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Election 2000

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Gallup's Frank Newport on how American's feel about events in Florida

November 16, 2000
10:00 a.m. EST

(CNN) -- As each campaign took the fighting for votes to the courts of the Florida legal system, they have also been waging a very vigorous battle in the court of public opinion. Each move and countermove by the Bush and Gore teams has also spawned a flurry of press conferences and photo opportunities. How does all this play with the voters?

Frank Newport is the Editor-in-Chief of the Gallup Poll and Vice President of the Gallup Organization in Princeton, New Jersey. He is in charge of the Gallup Poll assessment of American public opinion, which has been continuously measuring public moods and attitudes in this country since the 1930's. The Gallup Poll is the America's oldest continuous public opinion monitor, and is now conducted in a partnership arrangement with CNN and USA Today, and is syndicated by the Los Angeles Times.

Chat Moderator: Welcome back to Allpolitics Chat, Frank Newport.

Frank Newport: It's good to be here at this very exciting time in American history.

Chat Moderator: Frank, what are the polls saying this week about the unfinalized presidential election?

Frank Newport: Well, it's, in my opinion, complicated. There have been four or five national polls conducted -- primarily through this past weekend -- and we have been reviewing them to try to distill what they suggest about Americans' reactions. I should say this is a real challenge for pollsters, because the questions we ask are outdated sometimes by the time we get the answers back.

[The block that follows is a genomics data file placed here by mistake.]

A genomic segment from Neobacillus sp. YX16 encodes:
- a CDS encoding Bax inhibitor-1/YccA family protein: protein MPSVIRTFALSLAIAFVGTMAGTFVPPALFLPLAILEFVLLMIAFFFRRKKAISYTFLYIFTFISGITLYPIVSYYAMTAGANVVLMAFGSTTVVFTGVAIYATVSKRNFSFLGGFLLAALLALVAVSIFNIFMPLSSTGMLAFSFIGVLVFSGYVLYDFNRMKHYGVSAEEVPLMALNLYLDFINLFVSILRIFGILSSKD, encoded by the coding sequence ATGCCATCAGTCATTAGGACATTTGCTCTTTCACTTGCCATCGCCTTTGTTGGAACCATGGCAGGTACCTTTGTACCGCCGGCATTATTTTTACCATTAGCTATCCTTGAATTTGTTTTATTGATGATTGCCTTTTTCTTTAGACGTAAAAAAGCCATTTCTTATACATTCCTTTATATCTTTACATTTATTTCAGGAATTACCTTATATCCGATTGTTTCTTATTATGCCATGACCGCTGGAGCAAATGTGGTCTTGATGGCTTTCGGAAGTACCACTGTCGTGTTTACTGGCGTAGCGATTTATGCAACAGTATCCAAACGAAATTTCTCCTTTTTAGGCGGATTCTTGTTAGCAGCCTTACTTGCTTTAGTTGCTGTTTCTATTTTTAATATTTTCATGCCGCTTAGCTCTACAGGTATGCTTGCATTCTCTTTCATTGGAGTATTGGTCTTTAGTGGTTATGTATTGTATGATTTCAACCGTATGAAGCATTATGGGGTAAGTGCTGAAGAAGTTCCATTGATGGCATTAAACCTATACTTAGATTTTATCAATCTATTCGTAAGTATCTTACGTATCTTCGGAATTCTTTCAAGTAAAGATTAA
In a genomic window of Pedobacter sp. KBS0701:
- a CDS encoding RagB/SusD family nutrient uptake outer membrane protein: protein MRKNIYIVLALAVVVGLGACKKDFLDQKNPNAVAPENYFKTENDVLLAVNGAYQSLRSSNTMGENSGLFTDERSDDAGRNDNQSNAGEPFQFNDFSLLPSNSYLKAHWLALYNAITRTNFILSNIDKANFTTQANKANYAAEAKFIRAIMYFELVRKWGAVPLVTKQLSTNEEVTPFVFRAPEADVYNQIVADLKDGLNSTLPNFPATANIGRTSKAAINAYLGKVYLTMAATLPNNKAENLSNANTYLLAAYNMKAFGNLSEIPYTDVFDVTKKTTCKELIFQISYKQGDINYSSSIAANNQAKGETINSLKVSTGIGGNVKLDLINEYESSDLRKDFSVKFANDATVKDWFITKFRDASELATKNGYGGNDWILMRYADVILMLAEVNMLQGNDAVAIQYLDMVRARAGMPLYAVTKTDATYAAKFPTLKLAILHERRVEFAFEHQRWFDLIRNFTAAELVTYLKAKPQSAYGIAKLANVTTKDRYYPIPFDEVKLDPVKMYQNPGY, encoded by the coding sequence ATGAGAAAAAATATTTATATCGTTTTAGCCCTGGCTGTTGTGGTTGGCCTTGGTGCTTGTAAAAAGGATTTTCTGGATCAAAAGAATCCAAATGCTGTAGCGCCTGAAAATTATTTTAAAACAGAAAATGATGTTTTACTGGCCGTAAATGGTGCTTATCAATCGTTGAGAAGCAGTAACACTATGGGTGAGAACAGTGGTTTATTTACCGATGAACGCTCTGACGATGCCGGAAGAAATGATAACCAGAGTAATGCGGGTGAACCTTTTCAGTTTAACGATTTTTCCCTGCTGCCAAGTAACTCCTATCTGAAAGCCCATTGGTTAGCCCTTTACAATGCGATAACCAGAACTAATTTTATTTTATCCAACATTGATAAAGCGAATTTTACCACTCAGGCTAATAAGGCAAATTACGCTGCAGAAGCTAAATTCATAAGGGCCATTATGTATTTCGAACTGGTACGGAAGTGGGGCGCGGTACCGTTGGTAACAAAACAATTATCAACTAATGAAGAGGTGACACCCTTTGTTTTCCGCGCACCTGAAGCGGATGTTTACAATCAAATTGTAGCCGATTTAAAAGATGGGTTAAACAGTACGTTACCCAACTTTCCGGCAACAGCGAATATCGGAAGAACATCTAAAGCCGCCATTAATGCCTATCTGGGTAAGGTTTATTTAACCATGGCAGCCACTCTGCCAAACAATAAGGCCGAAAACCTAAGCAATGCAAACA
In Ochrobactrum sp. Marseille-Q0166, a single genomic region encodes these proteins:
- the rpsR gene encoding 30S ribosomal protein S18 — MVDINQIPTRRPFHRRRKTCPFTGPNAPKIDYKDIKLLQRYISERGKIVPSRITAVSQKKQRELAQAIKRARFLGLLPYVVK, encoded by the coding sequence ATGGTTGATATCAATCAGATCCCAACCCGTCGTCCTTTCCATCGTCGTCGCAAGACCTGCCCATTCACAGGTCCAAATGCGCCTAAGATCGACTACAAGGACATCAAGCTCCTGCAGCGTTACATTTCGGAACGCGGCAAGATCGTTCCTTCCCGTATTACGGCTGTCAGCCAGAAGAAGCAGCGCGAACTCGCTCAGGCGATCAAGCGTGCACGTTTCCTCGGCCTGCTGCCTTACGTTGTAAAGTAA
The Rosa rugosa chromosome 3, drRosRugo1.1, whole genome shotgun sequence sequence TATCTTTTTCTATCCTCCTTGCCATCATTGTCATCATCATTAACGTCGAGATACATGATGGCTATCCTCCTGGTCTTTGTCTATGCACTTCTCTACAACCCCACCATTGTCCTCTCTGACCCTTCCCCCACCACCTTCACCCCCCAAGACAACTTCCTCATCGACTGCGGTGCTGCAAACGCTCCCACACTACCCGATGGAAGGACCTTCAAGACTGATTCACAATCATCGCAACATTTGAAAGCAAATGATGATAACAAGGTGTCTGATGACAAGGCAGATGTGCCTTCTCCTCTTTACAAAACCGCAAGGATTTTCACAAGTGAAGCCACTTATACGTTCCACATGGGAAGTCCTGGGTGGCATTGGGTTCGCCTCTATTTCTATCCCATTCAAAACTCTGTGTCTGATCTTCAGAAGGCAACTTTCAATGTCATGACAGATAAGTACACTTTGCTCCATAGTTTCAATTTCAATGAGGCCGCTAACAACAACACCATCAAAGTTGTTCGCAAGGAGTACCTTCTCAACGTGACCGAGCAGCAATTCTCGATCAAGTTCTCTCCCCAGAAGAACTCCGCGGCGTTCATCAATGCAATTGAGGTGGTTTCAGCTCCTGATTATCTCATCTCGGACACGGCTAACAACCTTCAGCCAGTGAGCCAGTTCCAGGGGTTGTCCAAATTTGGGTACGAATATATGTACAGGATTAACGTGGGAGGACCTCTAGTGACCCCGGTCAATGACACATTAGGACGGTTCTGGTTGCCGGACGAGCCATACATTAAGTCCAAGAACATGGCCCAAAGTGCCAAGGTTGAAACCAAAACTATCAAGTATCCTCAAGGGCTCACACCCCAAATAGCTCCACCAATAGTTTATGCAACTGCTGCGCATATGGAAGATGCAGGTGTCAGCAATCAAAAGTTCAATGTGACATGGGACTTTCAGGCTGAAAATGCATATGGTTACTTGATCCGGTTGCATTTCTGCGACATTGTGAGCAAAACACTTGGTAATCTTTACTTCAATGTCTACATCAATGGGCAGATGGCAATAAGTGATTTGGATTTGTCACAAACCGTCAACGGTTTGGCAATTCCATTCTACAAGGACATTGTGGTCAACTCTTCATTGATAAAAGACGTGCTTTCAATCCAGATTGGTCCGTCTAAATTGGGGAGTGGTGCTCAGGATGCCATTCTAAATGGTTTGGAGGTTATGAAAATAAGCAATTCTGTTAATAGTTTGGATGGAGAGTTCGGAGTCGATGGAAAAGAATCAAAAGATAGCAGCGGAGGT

"...a Wall Street Journal poll found that about 70 percent said they would feel comfortable with and would be prepared to support either Gore or Bush. These questions are important, I think, because they suggest our democracy will go on and that the public, at least at this point, will be able to handle whatever happens."
— Frank Newport

But I would say there are two facts that seem to come out from a review of all polling. One: The public does not, at this point, consider this a crisis. In our poll, for example, about half said it was a major problem for the country, but only 15 percent said it was a crisis, and a New York times poll found that only one-third said it was a "big problem" for the country. The second point is that all of the polling suggests that Americans will consider either Bush or Gore to be a legitimate president, if he ultimately wins.

In our poll, about 80 percent said that Bush or Gore would be a legitimate president. In addition, a Wall Street Journal poll found that about 70 percent said they would feel comfortable with and would be prepared to support either Gore or Bush. These questions are important, I think, because they suggest our democracy will go on and that the public, at least at this point, will be able to handle whatever happens. There are a variety of other questions asked about specifics in Florida, and those are a little more difficult to interpret. We'll probably refer to those again in a few minutes.

Question from JrTy D: Frank Newport, none of the polls were particularly accurate, including yours. How are you going to alter your methodology?

Frank Newport: I disagree with the premise. Most of the major pre-election polls conducted right before the election, including ours, said the popular vote race was too close to call. Most of the polls had Bush and Gore within just a few points of each other, which statistically speaking means that it legitimately is too close to call. Furthermore, most of the state polls correctly predicted which states would be close-- that is toss ups-- and which ones wouldn't. So in general, I think the pre-election polls gave a very accurate picture right before the election of what was going to happen on Election Day.